The Great Gardening Project of 2013

The Great Gardening Project of 2013
As part of our never ending quest to find meaning during our school day, we have undertaken a monumental gardening project. Not just gardening – refurbishing, retooling, and hopefully bringing new life to some very old and very run down raised beds. How run down? There were trees growing in the beds. Yes, actual trees. I am not sure how long it would take for a tree to take root in a raised bed, but these were about six feet tall, so I’m guessing they were growing for a while.

I know nothing of the anatomy of a raised garden bed. We discovered that the rotting wood on ours was covering up some pretty sturdy railroad ties. So, we will keep the ties and put new wood around the outside to make them look pretty. Here is our task list for the month of April, 2013:

1. Measure the wood to determine how much we need to buy.

Olkens Measuring

We were lucky to have some help on this one. My friend Keja was visiting us and carpentry is one of her many talents. After a quick lesson on measurement, we got to work with tape measure and pencil. Keja also taught us about the different types of wood available to our project, about the dimensions that boards and plywood come in, and about the finer points of using a tape measure.

The boys had to answer a few questions before we went to the store

  • How many boards do we need for the top?
    • 12
  • How many boards do we need for the sides?
    • 12
  • What are the dimensions of each board?
    • 7 of 1 x 10 x 8
    • 4 of 1 x 10 x 10
    • 1 of 1 x 10 x 12
    • plywood – 3/8 x 18in x 8
  • Is there anything else we need to know before we buy the materials?
    • The plywood comes in 4 x 8 pieces. How are we going to cut the plywood?

2. Pull all of the old plants out of the bed and turn the soil over.

On our first few days in the garden, we are working to remove the old plants and turn the soil over.
On our first few days in the garden, we are working to remove the old plants and turn the soil over.

Considering what was growing in the beds, this was a HUGE undertaking. One of the boys is reading Holes, so digging in our garden got us talking about Camp Green Lake and just how hard it would be to dig those holes.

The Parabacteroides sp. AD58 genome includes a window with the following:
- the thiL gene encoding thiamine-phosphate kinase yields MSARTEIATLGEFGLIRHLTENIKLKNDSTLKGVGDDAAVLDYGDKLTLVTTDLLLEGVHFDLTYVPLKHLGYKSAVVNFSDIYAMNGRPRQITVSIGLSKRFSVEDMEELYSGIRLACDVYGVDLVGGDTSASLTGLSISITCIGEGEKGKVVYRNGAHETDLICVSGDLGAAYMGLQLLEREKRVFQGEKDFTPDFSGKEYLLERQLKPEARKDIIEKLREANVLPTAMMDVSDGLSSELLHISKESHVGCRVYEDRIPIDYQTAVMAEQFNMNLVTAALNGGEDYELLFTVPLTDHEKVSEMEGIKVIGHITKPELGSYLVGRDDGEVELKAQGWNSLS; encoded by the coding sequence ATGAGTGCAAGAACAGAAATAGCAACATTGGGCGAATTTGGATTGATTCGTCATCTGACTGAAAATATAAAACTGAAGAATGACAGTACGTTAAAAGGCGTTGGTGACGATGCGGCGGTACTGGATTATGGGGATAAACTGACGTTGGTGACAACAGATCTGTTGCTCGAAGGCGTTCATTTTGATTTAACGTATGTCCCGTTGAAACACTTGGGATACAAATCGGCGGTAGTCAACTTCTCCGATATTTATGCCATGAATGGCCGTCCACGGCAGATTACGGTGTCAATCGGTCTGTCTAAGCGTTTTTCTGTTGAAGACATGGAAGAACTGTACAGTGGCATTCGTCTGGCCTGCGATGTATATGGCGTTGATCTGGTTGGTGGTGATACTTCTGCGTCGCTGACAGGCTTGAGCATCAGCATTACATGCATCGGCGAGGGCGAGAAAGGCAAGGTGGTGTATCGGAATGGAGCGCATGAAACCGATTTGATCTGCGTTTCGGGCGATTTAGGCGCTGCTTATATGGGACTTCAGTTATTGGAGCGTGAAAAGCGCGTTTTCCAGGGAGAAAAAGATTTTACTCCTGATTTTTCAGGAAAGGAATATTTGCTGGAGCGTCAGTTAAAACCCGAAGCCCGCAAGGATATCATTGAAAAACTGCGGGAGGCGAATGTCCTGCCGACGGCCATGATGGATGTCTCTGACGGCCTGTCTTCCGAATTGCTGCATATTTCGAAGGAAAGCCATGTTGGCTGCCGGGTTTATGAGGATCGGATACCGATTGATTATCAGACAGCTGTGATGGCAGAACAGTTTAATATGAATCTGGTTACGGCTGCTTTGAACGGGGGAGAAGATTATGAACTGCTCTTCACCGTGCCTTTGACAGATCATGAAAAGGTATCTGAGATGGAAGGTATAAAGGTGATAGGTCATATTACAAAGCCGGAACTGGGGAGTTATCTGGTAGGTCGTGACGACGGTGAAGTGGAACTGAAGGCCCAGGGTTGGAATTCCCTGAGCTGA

3. Buy the wood.

We got as far as buying the wood in April. Our plans are to paint it for Mother’s day. Again, we were lucky to have my friend Keja along on our trip to the store. She told us that Lowes would cut the plywood for us, saving us from having to borrow someone’s table saw.

Cutting the Wood at Lowes

after the wood is cut

Putting It in the  Car





Project cost so far: $250.61


Our Task List for May:

1. Figure out just how much paint we will need.

multiplication tables

First, we looked up our paint at We figured out that each gallon of paint would cover about 400 square feet. The next question we had to ask was “How do we measure a square foot on these 9″ boards?” Here’s how we figured it out:


  • The boys took some scrap board and created a 9×9 grid.
  • They filled in the grid with their times tables. This was easier for the older boys, who had already learned their times tables. Harrison worked off the idea that multiplication is just shorthand for addition. It took him a little bit longer, but he put a lot of effort into filling in his grid.
  • We talked about the relationship between exponents, multiplication and addition. In their 9×9 grid, the boys looked at 2×2, 3×3, 4×4, etc and we talked about how each of these was a square.
  • The boys concluded that if a square foot was 12in x 12in, then we would have to find a number that they could multiply by 9 to get the same result. 12×12=9×16, so all they had to do was to buy 1 square foot of paint for every 16 inches of the board. I would have measured all of the boards and then divided that number by 16, but the boys used the knowledge they had from our guest carpenter and used the 16″ marks on the tape measure to tally up the number of square feet. I was really impressed with their creative solution.






I will add updates as we go. As with any large, experiential learning project, we will learn as much from our failures as our successes. I hope to document all of those in this blog. I also hope that my adventures in gardening ineptitude inspire you to step outside your comfort zone and teach your students or kids something new – you don’t have to be an expert in order to facilitate learning!


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